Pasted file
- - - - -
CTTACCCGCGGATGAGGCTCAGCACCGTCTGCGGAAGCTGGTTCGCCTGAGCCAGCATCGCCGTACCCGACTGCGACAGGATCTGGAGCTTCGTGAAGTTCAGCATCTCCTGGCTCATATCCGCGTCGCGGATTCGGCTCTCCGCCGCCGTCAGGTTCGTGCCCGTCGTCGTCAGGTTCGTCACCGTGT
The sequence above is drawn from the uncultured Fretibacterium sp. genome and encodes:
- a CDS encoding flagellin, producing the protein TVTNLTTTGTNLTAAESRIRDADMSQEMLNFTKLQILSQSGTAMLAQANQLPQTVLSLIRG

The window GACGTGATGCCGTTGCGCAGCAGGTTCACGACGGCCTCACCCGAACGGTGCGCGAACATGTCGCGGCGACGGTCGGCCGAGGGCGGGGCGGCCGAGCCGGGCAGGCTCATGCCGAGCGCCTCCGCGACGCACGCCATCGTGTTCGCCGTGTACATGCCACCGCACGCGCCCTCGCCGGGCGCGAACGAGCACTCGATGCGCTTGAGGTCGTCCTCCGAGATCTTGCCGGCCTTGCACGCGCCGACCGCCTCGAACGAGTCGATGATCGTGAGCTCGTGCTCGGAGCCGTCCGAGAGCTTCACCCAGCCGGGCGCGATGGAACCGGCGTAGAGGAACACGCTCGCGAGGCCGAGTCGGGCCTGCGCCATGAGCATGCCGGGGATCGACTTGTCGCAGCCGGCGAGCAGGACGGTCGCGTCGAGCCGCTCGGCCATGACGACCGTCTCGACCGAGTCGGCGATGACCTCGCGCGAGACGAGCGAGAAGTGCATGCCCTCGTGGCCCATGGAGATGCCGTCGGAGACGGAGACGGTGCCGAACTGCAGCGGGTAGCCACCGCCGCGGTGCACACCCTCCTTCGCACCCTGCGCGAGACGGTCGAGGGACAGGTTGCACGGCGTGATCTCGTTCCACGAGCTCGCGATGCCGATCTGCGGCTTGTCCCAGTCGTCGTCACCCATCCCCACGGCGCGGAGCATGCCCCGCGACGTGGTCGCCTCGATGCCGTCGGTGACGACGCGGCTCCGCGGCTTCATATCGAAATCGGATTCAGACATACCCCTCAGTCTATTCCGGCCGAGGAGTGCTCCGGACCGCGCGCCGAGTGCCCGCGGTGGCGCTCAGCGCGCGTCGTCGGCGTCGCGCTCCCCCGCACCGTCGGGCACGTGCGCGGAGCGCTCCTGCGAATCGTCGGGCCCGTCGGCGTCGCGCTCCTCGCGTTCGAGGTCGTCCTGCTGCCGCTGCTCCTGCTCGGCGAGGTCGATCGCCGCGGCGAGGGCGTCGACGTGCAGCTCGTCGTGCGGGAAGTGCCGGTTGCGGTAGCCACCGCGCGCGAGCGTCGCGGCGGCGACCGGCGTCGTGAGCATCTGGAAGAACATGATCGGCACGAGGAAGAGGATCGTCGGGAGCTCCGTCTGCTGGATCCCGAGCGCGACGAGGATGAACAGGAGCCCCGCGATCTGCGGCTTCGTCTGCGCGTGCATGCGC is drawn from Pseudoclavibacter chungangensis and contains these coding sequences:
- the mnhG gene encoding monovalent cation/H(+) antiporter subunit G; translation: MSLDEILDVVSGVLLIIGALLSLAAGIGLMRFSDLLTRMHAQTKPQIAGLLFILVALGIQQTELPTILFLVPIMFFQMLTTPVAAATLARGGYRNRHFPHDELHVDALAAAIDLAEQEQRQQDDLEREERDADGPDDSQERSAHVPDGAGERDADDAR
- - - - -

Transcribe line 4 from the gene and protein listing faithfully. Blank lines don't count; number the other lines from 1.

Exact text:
The window GACGTGATGCCGTTGCGCAGCAGGTTCACGACGGCCTCACCCGAACGGTGCGCGAACATGTCGCGGCGACGGTCGGCCGAGGGCGGGGCGGCCGAGCCGGGCAGGCTCATGCCGAGCGCCTCCGCGACGCACGCCATCGTGTTCGCCGTGTACATGCCACCGCACGCGCCCTCGCCGGGCGCGAACGAGCACTCGATGCGCTTGAGGTCGTCCTCCGAGATCTTGCCGGCCTTGCACGCGCCGACCGCCTCGAACGAGTCGATGATCGTGAGCTCGTGCTCGGAGCCGTCCGAGAGCTTCACCCAGCCGGGCGCGATGGAACCGGCGTAGAGGAACACGCTCGCGAGGCCGAGTCGGGCCTGCGCCATGAGCATGCCGGGGATCGACTTGTCGCAGCCGGCGAGCAGGACGGTCGCGTCGAGCCGCTCGGCCATGACGACCGTCTCGACCGAGTCGGCGATGACCTCGCGCGAGACGAGCGAGAAGTGCATGCCCTCGTGGCCCATGGAGATGCCGTCGGAGACGGAGACGGTGCCGAACTGCAGCGGGTAGCCACCGCCGCGGTGCACACCCTCCTTCGCACCCTGCGCGAGACGGTCGAGGGACAGGTTGCACGGCGTGATCTCGTTCCACGAGCTCGCGATGCCGATCTGCGGCTTGTCCCAGTCGTCGTCACCCATCCCCACGGCGCGGAGCATGCCCCGCGACGTGGTCGCCTCGATGCCGTCGGTGACGACGCGGCTCCGCGGCTTCATATCGAAATCGGATTCAGACATACCCCTCAGTCTATTCCGGCCGAGGAGTGCTCCGGACCGCGCGCCGAGTGCCCGCGGTGGCGCTCAGCGCGCGTCGTCGGCGTCGCGCTCCCCCGCACCGTCGGGCACGTGCGCGGAGCGCTCCTGCGAATCGTCGGGCCCGTCGGCGTCGCGCTCCTCGCGTTCGAGGTCGTCCTGCTGCCGCTGCTCCTGCTCGGCGAGGTCGATCGCCGCGGCGAGGGCGTCGACGTGCAGCTCGTCGTGCGGGAAGTGCCGGTTGCGGTAGCCACCGCGCGCGAGCGTCGCGGCGGCGACCGGCGTCGTGAGCATCTGGAAGAACATGATCGGCACGAGGAAGAGGATCGTCGGGAGCTCCGTCTGCTGGATCCCGAGCGCGACGAGGATGAACAGGAGCCCCGCGATCTGCGGCTTCGTCTGCGCGTGCATGCGC is drawn from Pseudoclavibacter chungangensis and contains these coding sequences: